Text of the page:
When I got the job as trainee at the Swedish custom publishing company what now not only seems like a long time ago, but is a long time ago, I didn’t really know what I was hired for. The five of us, varying in age and sex – two guys, three young women – had different backgrounds, which was the whole purpose of the exercise.
The company was ultrainternational, ultranational, with representatives of over a dozen different nationalities on staff. The times were good, we had nice offices across the street from the Royal Palace in Stockholm, and we were a pretty hot ticket in town.
We had people at least from Croatia – or with a Croatian background and language skills – Denmark, Norway, France, Germany, Argentina, Finland, Peru, Estonia, Canada, Australia, New Zealand, the US, and the Czech Republic.
But most of them had one thing in common. They were all journalists.
I had originally applied for the job thinking that I knew something about magazines, having translated a hockey magazine from Norwegian into Finnish, and from Swedish into Finnish, but I never considered myself a journalist. Since I was a business graduate, a marketing major, with a keen, and documented, interest in advertising, my plan was to market the magazine concepts we’d create.
I was no journalist. And I kept telling everybody that.
The company was small, though, with 35 or so employees, and everybody had to pitch in with everything. And besides, as a trainee, I was supposed to be doing a bit of everything to get a feel of the company.
Most importantly, even though I said I wasn’t a journalist, about a week into my employment, I was asked to write my first piece. The interview person was an insurance executive, but also a former hockey player (and a Swedish champion with Djurgården) so Janne thought it was a nice gig for me.
Off I went, and came back still sweaty and nervous, but with notes that I turned into an article.
The company had, according to the letterhead, offices in Stockholm, Lund, Chicago, and an affiliate in Hong Kong. And a new office was to be opened in Copenhagen.
Chicago, our copy editing office, was a two-woman operation. We’d send our stories “The Chicago Office” and go home. While we were sleeping, Val and Stephanie went through the pieces, and edited them so that the next morning when we were back, there was probably an edited version, with comments and questions, waiting for us in the mailbox.
I sent my piece on a Friday afternoon. Val was known to be nice, but tough. And good, a very good editor. Her word was The Truth.
When I checked my email on Monday morning, this is what I found in my inbox:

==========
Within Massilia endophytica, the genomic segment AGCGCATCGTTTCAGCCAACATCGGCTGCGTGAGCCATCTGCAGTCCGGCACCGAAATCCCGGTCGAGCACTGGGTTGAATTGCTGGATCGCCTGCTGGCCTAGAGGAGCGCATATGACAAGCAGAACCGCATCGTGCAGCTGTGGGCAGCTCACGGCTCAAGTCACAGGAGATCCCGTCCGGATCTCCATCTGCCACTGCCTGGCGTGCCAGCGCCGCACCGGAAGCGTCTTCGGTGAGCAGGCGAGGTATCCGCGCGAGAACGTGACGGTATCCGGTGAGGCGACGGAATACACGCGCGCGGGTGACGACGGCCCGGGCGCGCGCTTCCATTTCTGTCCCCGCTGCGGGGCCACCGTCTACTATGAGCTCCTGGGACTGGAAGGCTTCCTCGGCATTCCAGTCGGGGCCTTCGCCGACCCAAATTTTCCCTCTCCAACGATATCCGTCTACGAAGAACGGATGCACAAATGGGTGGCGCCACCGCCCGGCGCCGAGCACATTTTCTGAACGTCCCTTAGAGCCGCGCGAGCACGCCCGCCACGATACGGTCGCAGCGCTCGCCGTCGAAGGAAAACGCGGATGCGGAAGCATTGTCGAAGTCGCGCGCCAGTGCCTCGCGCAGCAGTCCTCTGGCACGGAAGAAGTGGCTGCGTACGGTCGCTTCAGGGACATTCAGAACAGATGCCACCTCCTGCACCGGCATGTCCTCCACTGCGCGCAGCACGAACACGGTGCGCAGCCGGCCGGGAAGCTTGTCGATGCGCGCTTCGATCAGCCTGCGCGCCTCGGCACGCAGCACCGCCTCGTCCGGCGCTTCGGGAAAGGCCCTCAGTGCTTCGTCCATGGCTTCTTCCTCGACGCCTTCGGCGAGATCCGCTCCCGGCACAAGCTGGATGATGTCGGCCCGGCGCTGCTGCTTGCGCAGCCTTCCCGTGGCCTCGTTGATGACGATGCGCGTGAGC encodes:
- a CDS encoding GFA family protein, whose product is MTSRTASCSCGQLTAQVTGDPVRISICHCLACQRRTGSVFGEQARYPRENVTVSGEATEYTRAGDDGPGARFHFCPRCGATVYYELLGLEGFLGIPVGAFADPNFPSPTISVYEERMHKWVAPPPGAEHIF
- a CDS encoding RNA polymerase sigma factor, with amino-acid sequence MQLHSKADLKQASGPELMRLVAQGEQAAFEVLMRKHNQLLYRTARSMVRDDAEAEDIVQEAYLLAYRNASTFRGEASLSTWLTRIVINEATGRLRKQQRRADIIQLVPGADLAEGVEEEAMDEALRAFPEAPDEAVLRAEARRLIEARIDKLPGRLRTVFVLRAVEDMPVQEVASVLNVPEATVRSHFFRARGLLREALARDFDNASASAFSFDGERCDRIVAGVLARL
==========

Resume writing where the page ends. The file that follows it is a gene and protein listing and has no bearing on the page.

From: Valerie Mindel
Subject: Here you go
Date: May 2, 1998 7:21:04 AM GMT+02:00
To: Risto Pakarinen
Good job! Val
What do you know.
A couple of months later, after summer, Janne was standing at my desk again. He was the leader of my team, and the one to allocate the resources in his team. He was wondering – and he pulled his hand through his hair – if I’d be interested in being an editor on one of the magazines, assisting the managing editor. Of course I was.
Then a couple of months later, the managing editor took off on a sabbatical, to write his novel, so Janne asked me if I’d be interested in taking over the project. Sure, I said. I was also an editor on another magazine, and writing more and more. Not because I necessarily wanted to, but because it was kind of understood that we’d do some writing in-house.
What always intrigued me was the discrepancy between the pride my journalist colleagues felt for their profession and the public image of their profession. When I had left the Canadian Embassy a few years earlier to move to Stockholm, a colleague of mine sent me an email when he, jokingly, I think, said that I was making a move from the second-most despised profession to the most-despised profession, moving from “politics” – even though I wasn’t a politician, but a public servant of Canada – to journalism.
Well, I wasn’t a journalist, anyway.
I did like to write, though. I always had. When I was ten years old, I wrote pages and pages of hockey play-by-play commentary in a notebook of mine, in longhand, of course, imitating the famous Finnish broadcasters, and their cliché-filled style.
Always Sweden against the Soviets, by the way. And the Soviets always won.